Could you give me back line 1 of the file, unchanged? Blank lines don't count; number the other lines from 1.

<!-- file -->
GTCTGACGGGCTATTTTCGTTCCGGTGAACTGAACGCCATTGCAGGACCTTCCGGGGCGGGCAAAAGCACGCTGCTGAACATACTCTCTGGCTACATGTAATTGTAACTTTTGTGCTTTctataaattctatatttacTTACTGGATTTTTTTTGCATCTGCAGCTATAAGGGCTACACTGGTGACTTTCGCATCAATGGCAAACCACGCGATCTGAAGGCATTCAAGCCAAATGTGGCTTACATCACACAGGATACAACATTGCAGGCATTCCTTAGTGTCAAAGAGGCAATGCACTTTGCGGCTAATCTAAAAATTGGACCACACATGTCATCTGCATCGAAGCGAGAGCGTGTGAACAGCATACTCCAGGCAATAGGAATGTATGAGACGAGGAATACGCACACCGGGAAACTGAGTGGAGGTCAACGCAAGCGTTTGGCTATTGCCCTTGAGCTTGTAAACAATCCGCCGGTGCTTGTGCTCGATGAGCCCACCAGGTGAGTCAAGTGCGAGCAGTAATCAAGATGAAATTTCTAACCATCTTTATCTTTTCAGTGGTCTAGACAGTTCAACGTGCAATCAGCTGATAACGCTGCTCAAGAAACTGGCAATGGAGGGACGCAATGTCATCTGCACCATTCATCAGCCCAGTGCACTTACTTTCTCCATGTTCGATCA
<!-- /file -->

GTCTGACGGGCTATTTTCGTTCCGGTGAACTGAACGCCATTGCAGGACCTTCCGGGGCGGGCAAAAGCACGCTGCTGAACATACTCTCTGGCTACATGTAATTGTAACTTTTGTGCTTTctataaattctatatttacTTACTGGATTTTTTTTGCATCTGCAGCTATAAGGGCTACACTGGTGACTTTCGCATCAATGGCAAACCACGCGATCTGAAGGCATTCAAGCCAAATGTGGCTTACATCACACAGGATACAACATTGCAGGCATTCCTTAGTGTCAAAGAGGCAATGCACTTTGCGGCTAATCTAAAAATTGGACCACACATGTCATCTGCATCGAAGCGAGAGCGTGTGAACAGCATACTCCAGGCAATAGGAATGTATGAGACGAGGAATACGCACACCGGGAAACTGAGTGGAGGTCAACGCAAGCGTTTGGCTATTGCCCTTGAGCTTGTAAACAATCCGCCGGTGCTTGTGCTCGATGAGCCCACCAGGTGAGTCAAGTGCGAGCAGTAATCAAGATGAAATTTCTAACCATCTTTATCTTTTCAGTGGTCTAGACAGTTCAACGTGCAATCAGCTGATAACGCTGCTCAAGAAACTGGCAATGGAGGGACGCAATGTCATCTGCACCATTCATCAGCCCAGTGCACTTACTTTCTCCATGTTCGATCA